What would you do if you had a child who couldn't run or play or really even communicate? That's the central question of Peter Nichols' 1968 play "A Day in the Death of Joe Egg" currently playing at ACT from fledgling theater group Thalia's Umbrella. And while I definitely found some moments and performances in the show thoughtful and engaging, the show itself just seems a bit dated and droning.
In the show Brian and Sheila (Terry Edward Moore and Leslie Law) are the proud parents of 10 year old Josephine (Aidyn Stevens). But the thing is Joe (as they call her) is not your average kid. You see Joe, to put it in non technical terms, is basically a vegetable. She can't walk, talk, or really communicate or care for herself at all. This might make some parents morose or defeated but Brian and Sheila look at life and the world as one big joke. They laugh their way through every situation even to the point of assigning personalities and humor to the silent Joe. But the years of forced humor have taken their toll and now life with Joe may be coming to a head.
The play itself is an interesting looking inside a world most of us (knock wood) won't ever have to succumb. And I'm sure in 1968 it was quite groundbreaking, but not so much anymore. Now it feels so much more of a nostalgia piece. Oh I'm sure that people today struggle with the same issues and even cope in the same way but somehow, whether it's the pacing or the dialogue, the show feels out of sorts. The show still has some amazing moments but, especially in act one, tends to drone on.
The performances in the show are lovely but just as the characters tend to get stuck in one gear in the first act, so do the leads. Moore and Law definitely inhabit their characters and give it their all to keep them engaging and they succeed but at times I just wanted them to get on with the story. But again, that's more the script than them. Things do pick up in Act Two as another couple, Freddie and Pam (Brandon Whitehead and Carol Roscoe), arrive as well as Brian's interfering Mother, Grace (Susan Corzatte who played Sheila in ACT's first production of the show in 1972). Corzatte is lovely in the role but didn't quite seem to connect especially in her monologues to the audience (as the fourth wall is broken several times during the show). But it's Whitehead and Roscoe who really bring in a glorious change of pace for the show as the boorish couple who have so many opinions about what should be done about Joe and long for Brian and Sheila to have some "real children" like they do.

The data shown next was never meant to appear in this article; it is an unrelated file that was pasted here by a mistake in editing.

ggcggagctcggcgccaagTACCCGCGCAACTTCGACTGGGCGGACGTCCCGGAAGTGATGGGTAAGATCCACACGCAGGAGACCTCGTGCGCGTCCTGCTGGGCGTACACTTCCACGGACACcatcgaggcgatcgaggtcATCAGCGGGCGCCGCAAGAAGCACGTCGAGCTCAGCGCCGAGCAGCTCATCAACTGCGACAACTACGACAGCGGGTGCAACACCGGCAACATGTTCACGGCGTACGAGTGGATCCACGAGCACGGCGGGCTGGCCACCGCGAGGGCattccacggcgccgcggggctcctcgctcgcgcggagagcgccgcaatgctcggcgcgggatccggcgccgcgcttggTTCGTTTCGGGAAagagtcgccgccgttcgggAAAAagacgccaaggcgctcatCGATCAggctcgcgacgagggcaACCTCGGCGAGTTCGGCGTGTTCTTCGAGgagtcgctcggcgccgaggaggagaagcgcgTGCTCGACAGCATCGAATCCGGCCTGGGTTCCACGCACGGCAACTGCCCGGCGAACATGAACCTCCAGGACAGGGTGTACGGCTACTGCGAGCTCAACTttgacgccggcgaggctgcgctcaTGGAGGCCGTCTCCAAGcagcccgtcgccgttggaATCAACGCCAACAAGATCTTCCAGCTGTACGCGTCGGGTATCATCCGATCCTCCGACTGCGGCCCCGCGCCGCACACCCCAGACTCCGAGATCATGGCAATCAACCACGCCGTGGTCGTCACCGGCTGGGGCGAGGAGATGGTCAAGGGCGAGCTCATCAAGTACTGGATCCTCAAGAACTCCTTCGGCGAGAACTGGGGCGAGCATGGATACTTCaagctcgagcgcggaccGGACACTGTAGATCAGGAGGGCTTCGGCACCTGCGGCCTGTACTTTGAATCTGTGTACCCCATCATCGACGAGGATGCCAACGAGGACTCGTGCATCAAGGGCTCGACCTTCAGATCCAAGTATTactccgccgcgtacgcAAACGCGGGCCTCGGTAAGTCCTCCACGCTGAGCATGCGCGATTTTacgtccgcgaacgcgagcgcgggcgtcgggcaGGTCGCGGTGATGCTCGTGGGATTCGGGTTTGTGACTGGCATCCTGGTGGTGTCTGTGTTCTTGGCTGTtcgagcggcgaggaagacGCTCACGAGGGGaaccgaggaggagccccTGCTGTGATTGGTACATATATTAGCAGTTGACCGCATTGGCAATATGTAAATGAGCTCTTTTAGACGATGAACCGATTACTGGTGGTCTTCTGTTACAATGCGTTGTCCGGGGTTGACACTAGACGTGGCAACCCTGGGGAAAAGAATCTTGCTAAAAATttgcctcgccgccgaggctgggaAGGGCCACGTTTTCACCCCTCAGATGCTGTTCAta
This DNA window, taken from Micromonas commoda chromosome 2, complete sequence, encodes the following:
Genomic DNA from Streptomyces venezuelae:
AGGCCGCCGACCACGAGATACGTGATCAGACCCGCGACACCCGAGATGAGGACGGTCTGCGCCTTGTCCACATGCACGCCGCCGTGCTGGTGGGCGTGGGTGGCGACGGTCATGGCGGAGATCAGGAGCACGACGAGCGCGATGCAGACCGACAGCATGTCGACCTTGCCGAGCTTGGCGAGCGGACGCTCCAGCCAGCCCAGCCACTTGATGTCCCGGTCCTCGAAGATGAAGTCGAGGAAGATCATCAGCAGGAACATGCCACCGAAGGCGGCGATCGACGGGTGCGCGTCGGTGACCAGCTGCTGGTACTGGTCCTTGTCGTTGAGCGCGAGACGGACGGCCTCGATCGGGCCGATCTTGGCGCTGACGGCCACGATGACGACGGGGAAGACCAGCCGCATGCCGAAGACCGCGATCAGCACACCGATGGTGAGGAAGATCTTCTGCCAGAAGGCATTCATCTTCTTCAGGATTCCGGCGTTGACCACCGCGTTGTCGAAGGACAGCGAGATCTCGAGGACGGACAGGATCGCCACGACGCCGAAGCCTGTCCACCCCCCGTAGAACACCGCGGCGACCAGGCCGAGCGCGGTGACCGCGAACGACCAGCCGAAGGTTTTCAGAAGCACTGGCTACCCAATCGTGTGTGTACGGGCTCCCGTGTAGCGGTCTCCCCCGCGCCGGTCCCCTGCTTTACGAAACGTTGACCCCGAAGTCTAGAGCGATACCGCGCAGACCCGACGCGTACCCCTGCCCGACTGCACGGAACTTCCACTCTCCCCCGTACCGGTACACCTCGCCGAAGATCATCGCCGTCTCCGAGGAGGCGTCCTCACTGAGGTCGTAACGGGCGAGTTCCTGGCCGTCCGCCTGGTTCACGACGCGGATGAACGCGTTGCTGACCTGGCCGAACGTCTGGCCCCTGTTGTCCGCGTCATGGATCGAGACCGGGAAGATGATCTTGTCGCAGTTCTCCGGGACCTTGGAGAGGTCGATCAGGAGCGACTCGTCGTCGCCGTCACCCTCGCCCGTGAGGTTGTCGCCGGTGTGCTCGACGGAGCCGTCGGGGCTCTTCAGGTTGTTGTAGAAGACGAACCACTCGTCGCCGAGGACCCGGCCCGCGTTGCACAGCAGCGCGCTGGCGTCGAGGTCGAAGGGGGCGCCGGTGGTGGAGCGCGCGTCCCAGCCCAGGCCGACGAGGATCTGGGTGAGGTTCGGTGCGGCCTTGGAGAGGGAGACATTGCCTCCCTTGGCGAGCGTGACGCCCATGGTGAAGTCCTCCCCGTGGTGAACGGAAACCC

Director Daniel Wilson does what he can with keeping the show moving along but aside from changing the script it just seems an uphill battle. I know there are those who love and gravitate toward this show and for them, this production I'm sure will be a winner. But for me, while it certainly had some magnificent moments on the whole it left me wanting more ... or maybe less.
"A Day in the Death of Joe Egg" from Thalia's Umbrella performs at ACT through February 17th. For tickets or information contact the ACT box office at 206-292-7676 or visit them online at www.acttheatre.org.
Photo credit: John Ulman